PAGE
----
try and change the rules, and manage the resources.

So even at the top we sometimes see an other form of class system one
based on resources and the other based on power. Thus we might have a
class system that uses lineage and breeding to establish rank (e.g.
England and Indian caste system). Whilst others use wealth or resources
as the currency of qualification; for example the USA and China.

It is therefore not enough to have a class system, we also need to have
established the currency or criteria for qualification into a class.
Indeed a variation of the class system would use intellect as the
currency to qualify, for example being an engineer or a doctor or even
an author to qualify into the respected classes, for example what we
find in France and Germany. Other societies have adopted an extreme form
of class system based on how social, friendly and fun to be with as a
qualification to respect and class; maybe like Australia.

Whatever we happen to mean by social classes there is certainly one
specific feature in the meaning of all forms of social classes and this
is the concept of inclusion and exclusion.

Let's go back to the question of how necessary are social classes for a
society to function. And I want to start by examining the benefits of
social classes.

If we know where we stand in the pecking order or in the queue to the
food chain we stand a better chance of creating a stable dynamic to
distribute wealth and power. It is simply very impractical to have a
revolution or a civil war every month just to distribute a loaf of bread.

Thus, in most models of social class systems we have a sort of stable
dynamic where those in power stay in power, those with wealth stay with
wealth, and those with neither just scratch their heads and try to make
sense of it all.

In fact stability does seem to be the main advantage of social class
systems. We seem to favour stability, much like other creatures, that we
are prepared to have a class system at the expense of justice and
fairness. But there seems to be something immoral and repulsive at the
though of the wealthy staying wealthy and the poor remaining poor.

If social classes offer stability, we cannot have revolutions every
month, social classes also give us a mechanism to distribute resources,
which, after all is the name of the game, maybe after reproduction.

If, for the sake of the argument, we know that 80% of the population are
only going to access 10% of the resources then we can go ahead and build
our shopping malls out of town. And unless we have a sturdy 4x4 car you
are not going to have access to the best choice of food and other
resources to survive. Indeed, some societies are so sure about their
numbers that they don't even provide efficient public transport or
health care for the 80%.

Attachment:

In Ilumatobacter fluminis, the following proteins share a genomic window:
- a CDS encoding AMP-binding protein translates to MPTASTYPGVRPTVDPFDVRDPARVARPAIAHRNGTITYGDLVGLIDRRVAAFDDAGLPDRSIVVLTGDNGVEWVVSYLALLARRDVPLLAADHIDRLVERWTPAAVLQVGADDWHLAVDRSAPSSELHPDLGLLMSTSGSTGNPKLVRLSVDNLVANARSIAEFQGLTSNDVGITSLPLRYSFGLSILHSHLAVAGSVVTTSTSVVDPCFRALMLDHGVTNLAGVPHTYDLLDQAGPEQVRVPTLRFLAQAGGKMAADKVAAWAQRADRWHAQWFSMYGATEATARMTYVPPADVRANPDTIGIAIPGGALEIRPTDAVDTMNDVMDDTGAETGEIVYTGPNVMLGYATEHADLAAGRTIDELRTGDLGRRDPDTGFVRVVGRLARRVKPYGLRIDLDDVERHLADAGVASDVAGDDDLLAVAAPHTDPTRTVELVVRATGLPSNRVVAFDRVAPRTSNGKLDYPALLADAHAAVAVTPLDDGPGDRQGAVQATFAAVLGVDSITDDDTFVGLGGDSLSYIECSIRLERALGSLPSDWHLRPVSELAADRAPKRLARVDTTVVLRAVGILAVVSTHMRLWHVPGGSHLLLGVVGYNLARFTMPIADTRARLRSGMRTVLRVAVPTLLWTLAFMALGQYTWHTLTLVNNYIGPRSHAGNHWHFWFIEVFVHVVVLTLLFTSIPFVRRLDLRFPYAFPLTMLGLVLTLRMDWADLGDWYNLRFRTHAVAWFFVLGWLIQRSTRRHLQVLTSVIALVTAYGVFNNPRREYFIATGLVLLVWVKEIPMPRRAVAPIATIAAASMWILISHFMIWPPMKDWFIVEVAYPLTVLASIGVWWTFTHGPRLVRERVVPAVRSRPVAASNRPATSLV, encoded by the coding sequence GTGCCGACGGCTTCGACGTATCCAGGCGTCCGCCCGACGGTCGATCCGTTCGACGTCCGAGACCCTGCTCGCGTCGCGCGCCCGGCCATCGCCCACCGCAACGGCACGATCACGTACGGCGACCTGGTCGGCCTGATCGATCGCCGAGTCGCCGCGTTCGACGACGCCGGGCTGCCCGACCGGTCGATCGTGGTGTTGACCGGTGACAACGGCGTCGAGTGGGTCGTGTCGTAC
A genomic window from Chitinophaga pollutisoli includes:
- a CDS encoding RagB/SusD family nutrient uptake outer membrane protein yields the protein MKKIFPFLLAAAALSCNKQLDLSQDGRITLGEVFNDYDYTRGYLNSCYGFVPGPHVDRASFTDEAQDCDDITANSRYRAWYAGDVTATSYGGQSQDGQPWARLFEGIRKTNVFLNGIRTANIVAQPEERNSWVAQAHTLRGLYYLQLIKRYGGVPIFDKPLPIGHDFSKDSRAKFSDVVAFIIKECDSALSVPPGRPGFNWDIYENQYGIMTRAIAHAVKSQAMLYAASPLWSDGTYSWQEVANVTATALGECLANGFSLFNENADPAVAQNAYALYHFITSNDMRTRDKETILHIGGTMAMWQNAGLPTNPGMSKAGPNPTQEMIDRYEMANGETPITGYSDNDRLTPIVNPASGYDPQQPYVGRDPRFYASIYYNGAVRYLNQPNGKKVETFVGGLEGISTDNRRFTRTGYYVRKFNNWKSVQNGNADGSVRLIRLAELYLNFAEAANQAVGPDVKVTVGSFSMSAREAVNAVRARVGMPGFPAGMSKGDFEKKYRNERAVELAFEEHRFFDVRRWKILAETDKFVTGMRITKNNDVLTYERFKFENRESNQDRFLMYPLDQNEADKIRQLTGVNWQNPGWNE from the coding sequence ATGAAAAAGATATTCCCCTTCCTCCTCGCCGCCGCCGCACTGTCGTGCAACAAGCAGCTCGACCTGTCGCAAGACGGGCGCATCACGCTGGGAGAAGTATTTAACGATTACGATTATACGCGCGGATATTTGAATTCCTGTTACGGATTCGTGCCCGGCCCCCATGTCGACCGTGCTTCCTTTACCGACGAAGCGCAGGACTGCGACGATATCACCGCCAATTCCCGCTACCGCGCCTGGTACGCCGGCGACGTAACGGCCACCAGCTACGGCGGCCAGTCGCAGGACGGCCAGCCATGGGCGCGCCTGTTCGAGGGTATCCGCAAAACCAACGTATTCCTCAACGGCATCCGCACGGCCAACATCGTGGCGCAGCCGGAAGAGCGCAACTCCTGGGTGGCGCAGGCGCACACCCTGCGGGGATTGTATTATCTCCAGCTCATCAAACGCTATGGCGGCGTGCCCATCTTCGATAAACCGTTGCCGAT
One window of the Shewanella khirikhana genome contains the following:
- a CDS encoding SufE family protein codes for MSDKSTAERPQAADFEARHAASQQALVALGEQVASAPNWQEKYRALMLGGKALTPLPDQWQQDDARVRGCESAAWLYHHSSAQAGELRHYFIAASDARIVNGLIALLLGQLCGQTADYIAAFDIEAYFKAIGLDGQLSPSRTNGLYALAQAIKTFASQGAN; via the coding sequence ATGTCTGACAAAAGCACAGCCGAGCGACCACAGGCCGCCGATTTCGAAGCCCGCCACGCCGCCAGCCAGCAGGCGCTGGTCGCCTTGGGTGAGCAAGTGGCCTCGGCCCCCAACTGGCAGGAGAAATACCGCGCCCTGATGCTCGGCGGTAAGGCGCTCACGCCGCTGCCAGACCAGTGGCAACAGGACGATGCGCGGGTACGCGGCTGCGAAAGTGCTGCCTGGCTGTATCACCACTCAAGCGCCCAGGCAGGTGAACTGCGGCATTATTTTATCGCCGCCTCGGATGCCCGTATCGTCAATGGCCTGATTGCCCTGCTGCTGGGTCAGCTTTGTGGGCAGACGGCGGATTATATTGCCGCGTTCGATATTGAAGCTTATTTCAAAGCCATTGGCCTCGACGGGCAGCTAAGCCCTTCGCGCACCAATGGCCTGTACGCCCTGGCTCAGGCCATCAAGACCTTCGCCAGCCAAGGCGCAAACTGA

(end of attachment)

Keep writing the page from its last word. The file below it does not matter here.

But if knowing that 80% of our population is destined to be poor can be
repulsive, what can we say about making sure that they remain poor? Thus
managing to get 80% of the population to hate you is quite an
achievement, but also a recipe for action. It is this sentiment that has
been the motivating force of many revolutions and social upheavals. But
as I said earlier these efforts are really destined to failure because
of an inherent flaw in the reasoning.

A second and equally serious objection to social classes is that it is
very difficult to maintain a stable dynamic over time with so many
opposing and conflicting forces and players involved. Today we know that
such open systems as societies become too unstable over time or at the
very least very unpredictable.

Ironically, therefore, the most serious objection to social classes
seems to be not the fact they are unjust (they are), but that they are
dangerously unstable. The question we then have to ask ourselves is
whether any attempt to redistribute power and or resources, or both,
equally results into a system with equally inherent instability. In
other words, does redistribution create its own unstable dynamic? Don't
forget, other things being equal, whatever system we adopt we are
redistributing scarce resources.

However, I have a feeling that we can find our answer to our question
about how necessary are social classes for a society to function
precisely in this inherent instability that the social class dynamic has.

Some of the most successful life forms on earth are not based on a
social class structure but cooperative logic: viruses (?), bacteria,
microbes, plants, trees, and fungi. Now if being compared to animals in
distasteful, being told that there is an alternative model based on
microbes would be the limits for most people.

Distasteful it might be, but bacteria (I'll use bacteria as the
collective name for this alternative life model) do not have social
class systems although they do have societies, indeed they only operate
in societies. And if you think that this is all crazy philosophy, think
again, but don't take my word for it check this talk by Bonnie Bassler
on how bacteria "talk" at TED:
http://www.ted.com/talks/bonnie_bassler_on_how_bacteria_communicate.html.
(the real bacteria)

Bacteria (meaning I'm using, apologies it is confusing but I from the
context it should be quite clear) do not seem to have social classes
which answers our real philosophical question: are social classes
necessary for a society to function? Now that we have established beyond
any doubt that social classes are not necessary for a biological society
to function we are faced with a real problem in political philosophy. On
the one hand revolutionaries and thinkers were right in wanting to get
rid of the class system, but the problem is that they all failed. How
can they be all right, but to a man (and one or two women) they all failed?

The answer is very simple if you checked out the talk by Bassler,
bacteria not only don't have social classes, but they also do not have
charismatic leaders! Indeed, the message seems to be that if you want to
get rid of social classes the first thing you have to do is to get rid
of charismatic leaders!

In my opinion the real reason for the success of bacteria, and they have